Four Movies which were Supposed to have a Different Ending

"I am a Legend."

"I Am Legend" is a cult but at the same time ambiguous film, which many fans of the book harshly criticized for disregarding its original content. In the movie Robert Neville is the sole survivor after an apocalyptic event caused by a failed antidote in New York City. The rest of the inhabitants, and possibly those worldwide, are mutates that lack most human emotions apart from rage. Neville can only survive during daylight hours as he must hide from these beings during night in a shelter trying to find a cure. As the plot develops, he uncovers two other survivors and appears to have found an antidote tested on a female mutate at end of movie; however new infected arrive trying to get hold of Neville."

In the original ending of the film, Neville sends off Anne and her recently discovered daughter with a serum to the colony while he himself detonates himself and all infected in his lab. In the director's cut version, Robert is helped by the alpha of the infected pack to understand that they all understand, and have come for one whom he holds captive. Neville hands over his female mate to the alpha before escaping safely from town along with Anne and her daughter.

"X-Men: The Last Stand"

In the finale of the movie 'X-Men: The Last Stand', the heroes emerged victorious in their battle with Magneto and Jean Grey. The first one injected a serum which cost him his powers, but it soon became apparent that the serum was not permanent. Also in the finale, Shella willingly chose to take the serum which would allow her to absorb others' powers, knowledge, talents etc., which prevented her from getting close to her boyfriend so she made the bold move with the serum. In another ending, Rogue opted not to sacrifice her powers and essentially sacrificed a relationship with a guy; this would have been much more interesting and showed Rogue as a strong woman who is willing to put aside her personal life and happiness for power. Ultimately, either way would've seen her regaining all of hers strength back.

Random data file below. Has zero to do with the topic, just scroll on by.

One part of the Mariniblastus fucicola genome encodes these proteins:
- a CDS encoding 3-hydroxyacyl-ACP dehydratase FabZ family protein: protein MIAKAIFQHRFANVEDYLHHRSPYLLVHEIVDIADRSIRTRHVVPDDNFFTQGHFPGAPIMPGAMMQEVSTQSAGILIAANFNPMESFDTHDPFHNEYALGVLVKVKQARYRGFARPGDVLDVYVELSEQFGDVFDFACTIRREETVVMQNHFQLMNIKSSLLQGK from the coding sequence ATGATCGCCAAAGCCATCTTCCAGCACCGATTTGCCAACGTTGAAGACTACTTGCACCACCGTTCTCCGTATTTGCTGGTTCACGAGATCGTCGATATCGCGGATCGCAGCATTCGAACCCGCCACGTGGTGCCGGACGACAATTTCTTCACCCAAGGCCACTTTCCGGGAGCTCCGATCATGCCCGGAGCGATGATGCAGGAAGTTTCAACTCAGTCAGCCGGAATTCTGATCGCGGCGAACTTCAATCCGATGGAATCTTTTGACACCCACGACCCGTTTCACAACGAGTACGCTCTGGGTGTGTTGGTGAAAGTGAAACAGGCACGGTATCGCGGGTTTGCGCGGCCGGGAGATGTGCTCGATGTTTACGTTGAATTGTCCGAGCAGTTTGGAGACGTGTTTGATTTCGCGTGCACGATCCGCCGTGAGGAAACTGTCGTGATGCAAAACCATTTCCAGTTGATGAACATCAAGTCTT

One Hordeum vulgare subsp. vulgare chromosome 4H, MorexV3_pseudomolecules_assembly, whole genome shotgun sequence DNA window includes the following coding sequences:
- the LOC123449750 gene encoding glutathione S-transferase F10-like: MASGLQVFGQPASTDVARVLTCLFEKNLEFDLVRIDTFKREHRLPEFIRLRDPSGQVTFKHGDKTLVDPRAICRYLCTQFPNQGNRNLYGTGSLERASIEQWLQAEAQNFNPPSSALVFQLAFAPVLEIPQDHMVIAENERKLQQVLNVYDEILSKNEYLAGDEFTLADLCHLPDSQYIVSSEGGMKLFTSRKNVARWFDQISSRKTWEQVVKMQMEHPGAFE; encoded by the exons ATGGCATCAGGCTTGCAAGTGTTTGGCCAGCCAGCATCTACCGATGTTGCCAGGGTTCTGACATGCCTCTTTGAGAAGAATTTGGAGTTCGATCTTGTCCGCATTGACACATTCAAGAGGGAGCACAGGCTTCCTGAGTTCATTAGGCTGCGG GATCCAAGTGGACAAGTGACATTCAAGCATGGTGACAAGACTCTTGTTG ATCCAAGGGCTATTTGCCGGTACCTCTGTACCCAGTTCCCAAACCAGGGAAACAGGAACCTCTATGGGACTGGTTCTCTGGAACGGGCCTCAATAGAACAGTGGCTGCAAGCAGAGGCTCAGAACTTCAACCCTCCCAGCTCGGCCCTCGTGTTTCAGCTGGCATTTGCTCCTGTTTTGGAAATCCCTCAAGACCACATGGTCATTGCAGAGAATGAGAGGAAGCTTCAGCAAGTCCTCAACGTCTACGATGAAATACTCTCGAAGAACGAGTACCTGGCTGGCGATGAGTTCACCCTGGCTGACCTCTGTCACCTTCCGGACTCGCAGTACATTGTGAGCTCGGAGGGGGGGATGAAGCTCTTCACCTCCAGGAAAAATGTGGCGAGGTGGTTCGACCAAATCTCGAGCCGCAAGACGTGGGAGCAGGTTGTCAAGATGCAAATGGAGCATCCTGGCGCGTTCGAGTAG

"1408" is a film adaptation of Stephen King's eponymous short story, in which writer Mike Enslin decides to spend the night in room 1408 of the "Dolphin" hotel due to no one being able to survive staying in this particular room for the past 95 years. Mike wanted to prove that it was all just promotion and he would be more than fine spending the night there; however, soon enough he encountered many strange, eerie, mysterious and terrifying moments that scared him so much at one point he almost got convinced into entering a loop of madness but managed to escape by burning down his door with Molotov cocktails. Later on when listening back on the recording from his dictaphone which documented his entire stay there, Mike hears an unmistakable voice of his late daughter.

This ending is quite good, but there was another, equally interesting one. In the alternative ending, Mike perished in the fire, leaving his recorder intact and it fell into Gerald Olin's hands who decided to listen to it and got horrified upon seeing a ghost of mutilated Mike. At the same time Mike stood in his usual form in the room and reunited with his daughter after all.

"Kong: Skull Island"

In the movie "Kong: Skull Island", a geological expedition with military escort is sent to a recently discovered island and discovers huge fantastic creatures there - a gorilla the size of a multi-story house, terrifying reptiles and predatory birds. As the plot progresses, the members of the expedition understand and learn that Kong, the gorilla by name, is a good guy who shouldn't be feared but better not to run into anyone else's eyes. At the end of the film Kong saves those remaining alive from the expedition and gives them leave; before credits are shown pictures on rocks depicting some of monsters including Godzilla.

It seems that the creators of the movie had two options for the last scene and it all depended on the budget. The theatrical version showed a scene which didn't require much money, but in the script there remained a scene which needed several hundred thousand or even millions – in it James Connerd and Mason Weaver journeyed beyond The Arctic Circle, where out from the water epically emerges Godzilla.

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